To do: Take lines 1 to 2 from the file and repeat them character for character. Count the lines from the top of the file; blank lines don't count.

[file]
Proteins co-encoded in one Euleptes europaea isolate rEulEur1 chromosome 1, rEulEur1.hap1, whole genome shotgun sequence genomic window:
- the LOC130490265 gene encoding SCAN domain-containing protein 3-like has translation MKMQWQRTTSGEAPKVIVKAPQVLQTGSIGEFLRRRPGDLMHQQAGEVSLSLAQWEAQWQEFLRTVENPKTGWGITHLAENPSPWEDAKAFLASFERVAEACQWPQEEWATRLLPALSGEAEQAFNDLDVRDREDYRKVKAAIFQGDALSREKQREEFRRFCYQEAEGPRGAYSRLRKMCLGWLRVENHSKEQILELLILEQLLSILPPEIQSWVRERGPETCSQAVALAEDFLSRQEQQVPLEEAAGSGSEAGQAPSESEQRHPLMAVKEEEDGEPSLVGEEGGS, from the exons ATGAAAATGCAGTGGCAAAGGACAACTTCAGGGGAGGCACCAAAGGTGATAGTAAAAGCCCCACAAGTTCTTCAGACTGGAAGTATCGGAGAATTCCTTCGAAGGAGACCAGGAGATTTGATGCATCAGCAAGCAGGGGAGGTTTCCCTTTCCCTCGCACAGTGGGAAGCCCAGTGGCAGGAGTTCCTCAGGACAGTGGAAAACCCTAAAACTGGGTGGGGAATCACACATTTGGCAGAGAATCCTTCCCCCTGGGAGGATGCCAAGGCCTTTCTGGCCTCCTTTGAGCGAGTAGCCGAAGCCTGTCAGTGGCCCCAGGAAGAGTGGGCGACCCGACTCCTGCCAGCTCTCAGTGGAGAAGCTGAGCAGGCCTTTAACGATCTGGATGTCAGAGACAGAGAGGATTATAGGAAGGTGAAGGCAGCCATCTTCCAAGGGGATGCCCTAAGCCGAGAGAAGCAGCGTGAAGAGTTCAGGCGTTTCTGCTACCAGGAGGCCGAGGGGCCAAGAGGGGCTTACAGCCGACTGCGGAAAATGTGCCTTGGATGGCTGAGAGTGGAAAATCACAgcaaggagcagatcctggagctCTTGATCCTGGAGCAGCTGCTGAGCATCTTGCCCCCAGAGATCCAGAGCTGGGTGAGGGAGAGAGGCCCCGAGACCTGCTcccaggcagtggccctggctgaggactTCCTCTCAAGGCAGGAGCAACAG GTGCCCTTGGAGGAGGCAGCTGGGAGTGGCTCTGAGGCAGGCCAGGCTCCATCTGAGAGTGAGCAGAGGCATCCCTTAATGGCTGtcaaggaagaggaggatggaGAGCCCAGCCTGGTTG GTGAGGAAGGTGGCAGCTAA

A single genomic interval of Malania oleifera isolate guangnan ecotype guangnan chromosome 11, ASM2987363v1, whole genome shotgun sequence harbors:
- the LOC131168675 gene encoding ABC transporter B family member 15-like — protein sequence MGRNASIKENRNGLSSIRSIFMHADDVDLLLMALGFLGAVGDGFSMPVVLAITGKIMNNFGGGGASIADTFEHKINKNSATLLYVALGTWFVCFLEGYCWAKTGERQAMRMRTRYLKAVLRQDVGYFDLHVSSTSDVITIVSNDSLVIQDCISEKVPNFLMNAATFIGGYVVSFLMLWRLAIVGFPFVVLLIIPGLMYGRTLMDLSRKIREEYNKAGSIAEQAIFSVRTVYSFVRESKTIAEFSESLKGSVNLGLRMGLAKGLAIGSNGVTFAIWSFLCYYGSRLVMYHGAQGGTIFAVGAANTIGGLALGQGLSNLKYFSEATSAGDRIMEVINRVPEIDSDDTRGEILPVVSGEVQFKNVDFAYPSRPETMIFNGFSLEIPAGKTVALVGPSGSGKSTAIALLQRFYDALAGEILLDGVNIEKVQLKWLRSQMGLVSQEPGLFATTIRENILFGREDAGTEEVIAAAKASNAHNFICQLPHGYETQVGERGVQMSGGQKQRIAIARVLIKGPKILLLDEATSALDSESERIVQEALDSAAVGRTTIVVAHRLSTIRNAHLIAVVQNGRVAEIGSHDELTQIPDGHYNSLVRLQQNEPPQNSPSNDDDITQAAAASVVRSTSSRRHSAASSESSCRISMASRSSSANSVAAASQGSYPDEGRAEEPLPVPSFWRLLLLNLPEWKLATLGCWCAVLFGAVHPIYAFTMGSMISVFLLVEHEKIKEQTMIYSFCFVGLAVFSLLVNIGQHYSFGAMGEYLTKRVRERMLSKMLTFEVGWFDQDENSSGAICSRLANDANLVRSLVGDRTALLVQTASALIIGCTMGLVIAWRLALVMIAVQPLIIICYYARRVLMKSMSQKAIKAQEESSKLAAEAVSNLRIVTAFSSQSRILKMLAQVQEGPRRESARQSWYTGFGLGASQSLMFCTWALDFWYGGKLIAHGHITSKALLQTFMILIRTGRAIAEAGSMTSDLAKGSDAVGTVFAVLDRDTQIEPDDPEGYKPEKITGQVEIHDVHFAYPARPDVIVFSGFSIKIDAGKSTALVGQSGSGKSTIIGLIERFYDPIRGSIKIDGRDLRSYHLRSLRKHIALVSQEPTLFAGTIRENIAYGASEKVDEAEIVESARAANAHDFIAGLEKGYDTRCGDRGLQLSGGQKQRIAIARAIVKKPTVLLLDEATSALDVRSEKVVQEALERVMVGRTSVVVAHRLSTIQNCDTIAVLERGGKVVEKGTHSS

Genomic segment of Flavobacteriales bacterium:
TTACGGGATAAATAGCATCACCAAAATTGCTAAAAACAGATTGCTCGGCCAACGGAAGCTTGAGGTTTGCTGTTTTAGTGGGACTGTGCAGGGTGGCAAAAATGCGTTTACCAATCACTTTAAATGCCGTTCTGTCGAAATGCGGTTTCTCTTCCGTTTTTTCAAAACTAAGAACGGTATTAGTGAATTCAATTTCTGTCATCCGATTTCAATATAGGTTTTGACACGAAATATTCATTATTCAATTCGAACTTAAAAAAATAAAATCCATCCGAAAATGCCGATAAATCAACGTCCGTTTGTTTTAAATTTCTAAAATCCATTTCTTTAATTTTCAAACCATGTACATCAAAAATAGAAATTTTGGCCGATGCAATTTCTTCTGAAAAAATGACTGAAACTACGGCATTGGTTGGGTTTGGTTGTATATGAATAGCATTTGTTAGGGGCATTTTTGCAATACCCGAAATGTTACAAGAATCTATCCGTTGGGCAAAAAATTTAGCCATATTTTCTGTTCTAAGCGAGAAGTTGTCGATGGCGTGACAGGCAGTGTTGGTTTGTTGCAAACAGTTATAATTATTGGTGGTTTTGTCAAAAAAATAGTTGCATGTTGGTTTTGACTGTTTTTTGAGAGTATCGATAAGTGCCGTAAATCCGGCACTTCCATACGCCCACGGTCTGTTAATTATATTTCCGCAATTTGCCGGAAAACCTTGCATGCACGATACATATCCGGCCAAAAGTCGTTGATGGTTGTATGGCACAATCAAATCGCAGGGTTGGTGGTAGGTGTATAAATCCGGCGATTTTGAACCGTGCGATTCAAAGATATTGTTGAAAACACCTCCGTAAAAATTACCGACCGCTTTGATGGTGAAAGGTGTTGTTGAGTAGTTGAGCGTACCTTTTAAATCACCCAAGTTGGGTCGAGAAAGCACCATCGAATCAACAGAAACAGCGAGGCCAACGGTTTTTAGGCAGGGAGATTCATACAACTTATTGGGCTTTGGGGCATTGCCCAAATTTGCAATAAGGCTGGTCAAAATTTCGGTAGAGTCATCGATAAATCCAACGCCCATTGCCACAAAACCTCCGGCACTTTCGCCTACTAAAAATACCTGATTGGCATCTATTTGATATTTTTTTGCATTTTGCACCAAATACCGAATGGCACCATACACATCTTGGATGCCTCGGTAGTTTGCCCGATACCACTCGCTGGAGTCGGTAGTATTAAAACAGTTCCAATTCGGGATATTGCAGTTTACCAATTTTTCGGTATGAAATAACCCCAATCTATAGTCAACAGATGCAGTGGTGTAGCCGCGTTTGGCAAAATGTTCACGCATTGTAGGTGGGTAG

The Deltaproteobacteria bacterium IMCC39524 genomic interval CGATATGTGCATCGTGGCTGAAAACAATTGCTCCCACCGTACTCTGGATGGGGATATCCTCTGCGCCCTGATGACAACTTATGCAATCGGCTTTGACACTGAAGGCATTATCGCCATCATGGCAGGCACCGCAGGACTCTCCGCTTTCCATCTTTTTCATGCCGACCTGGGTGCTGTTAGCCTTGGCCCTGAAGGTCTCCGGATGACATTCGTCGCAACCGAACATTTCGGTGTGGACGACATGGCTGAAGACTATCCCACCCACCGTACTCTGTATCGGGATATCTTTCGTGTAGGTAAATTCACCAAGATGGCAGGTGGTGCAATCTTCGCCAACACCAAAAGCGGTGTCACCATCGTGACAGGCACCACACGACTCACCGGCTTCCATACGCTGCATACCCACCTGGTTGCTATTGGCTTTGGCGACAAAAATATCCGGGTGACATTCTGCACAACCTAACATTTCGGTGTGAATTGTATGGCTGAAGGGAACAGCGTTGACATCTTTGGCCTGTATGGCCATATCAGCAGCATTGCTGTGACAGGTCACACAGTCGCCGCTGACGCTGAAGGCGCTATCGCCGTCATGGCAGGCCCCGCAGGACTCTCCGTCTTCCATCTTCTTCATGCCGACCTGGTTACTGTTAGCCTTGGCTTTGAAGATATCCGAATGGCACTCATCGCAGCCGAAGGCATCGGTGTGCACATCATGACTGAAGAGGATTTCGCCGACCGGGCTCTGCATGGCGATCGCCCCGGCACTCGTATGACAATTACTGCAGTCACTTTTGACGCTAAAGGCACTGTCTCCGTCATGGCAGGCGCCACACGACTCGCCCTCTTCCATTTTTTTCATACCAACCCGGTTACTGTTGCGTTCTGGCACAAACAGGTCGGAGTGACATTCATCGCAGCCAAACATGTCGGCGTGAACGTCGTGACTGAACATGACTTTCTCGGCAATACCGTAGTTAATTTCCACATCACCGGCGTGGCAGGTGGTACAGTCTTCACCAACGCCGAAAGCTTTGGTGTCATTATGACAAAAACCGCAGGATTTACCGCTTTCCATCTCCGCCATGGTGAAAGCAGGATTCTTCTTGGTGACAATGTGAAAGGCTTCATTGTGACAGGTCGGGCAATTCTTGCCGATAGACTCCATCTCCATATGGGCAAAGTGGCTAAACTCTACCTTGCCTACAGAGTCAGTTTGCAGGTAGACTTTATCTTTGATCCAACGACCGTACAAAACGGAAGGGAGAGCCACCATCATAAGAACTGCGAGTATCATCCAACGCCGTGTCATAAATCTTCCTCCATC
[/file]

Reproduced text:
Proteins co-encoded in one Euleptes europaea isolate rEulEur1 chromosome 1, rEulEur1.hap1, whole genome shotgun sequence genomic window:
- the LOC130490265 gene encoding SCAN domain-containing protein 3-like has translation MKMQWQRTTSGEAPKVIVKAPQVLQTGSIGEFLRRRPGDLMHQQAGEVSLSLAQWEAQWQEFLRTVENPKTGWGITHLAENPSPWEDAKAFLASFERVAEACQWPQEEWATRLLPALSGEAEQAFNDLDVRDREDYRKVKAAIFQGDALSREKQREEFRRFCYQEAEGPRGAYSRLRKMCLGWLRVENHSKEQILELLILEQLLSILPPEIQSWVRERGPETCSQAVALAEDFLSRQEQQVPLEEAAGSGSEAGQAPSESEQRHPLMAVKEEEDGEPSLVGEEGGS, from the exons ATGAAAATGCAGTGGCAAAGGACAACTTCAGGGGAGGCACCAAAGGTGATAGTAAAAGCCCCACAAGTTCTTCAGACTGGAAGTATCGGAGAATTCCTTCGAAGGAGACCAGGAGATTTGATGCATCAGCAAGCAGGGGAGGTTTCCCTTTCCCTCGCACAGTGGGAAGCCCAGTGGCAGGAGTTCCTCAGGACAGTGGAAAACCCTAAAACTGGGTGGGGAATCACACATTTGGCAGAGAATCCTTCCCCCTGGGAGGATGCCAAGGCCTTTCTGGCCTCCTTTGAGCGAGTAGCCGAAGCCTGTCAGTGGCCCCAGGAAGAGTGGGCGACCCGACTCCTGCCAGCTCTCAGTGGAGAAGCTGAGCAGGCCTTTAACGATCTGGATGTCAGAGACAGAGAGGATTATAGGAAGGTGAAGGCAGCCATCTTCCAAGGGGATGCCCTAAGCCGAGAGAAGCAGCGTGAAGAGTTCAGGCGTTTCTGCTACCAGGAGGCCGAGGGGCCAAGAGGGGCTTACAGCCGACTGCGGAAAATGTGCCTTGGATGGCTGAGAGTGGAAAATCACAgcaaggagcagatcctggagctCTTGATCCTGGAGCAGCTGCTGAGCATCTTGCCCCCAGAGATCCAGAGCTGGGTGAGGGAGAGAGGCCCCGAGACCTGCTcccaggcagtggccctggctgaggactTCCTCTCAAGGCAGGAGCAACAG GTGCCCTTGGAGGAGGCAGCTGGGAGTGGCTCTGAGGCAGGCCAGGCTCCATCTGAGAGTGAGCAGAGGCATCCCTTAATGGCTGtcaaggaagaggaggatggaGAGCCCAGCCTGGTTG GTGAGGAAGGTGGCAGCTAA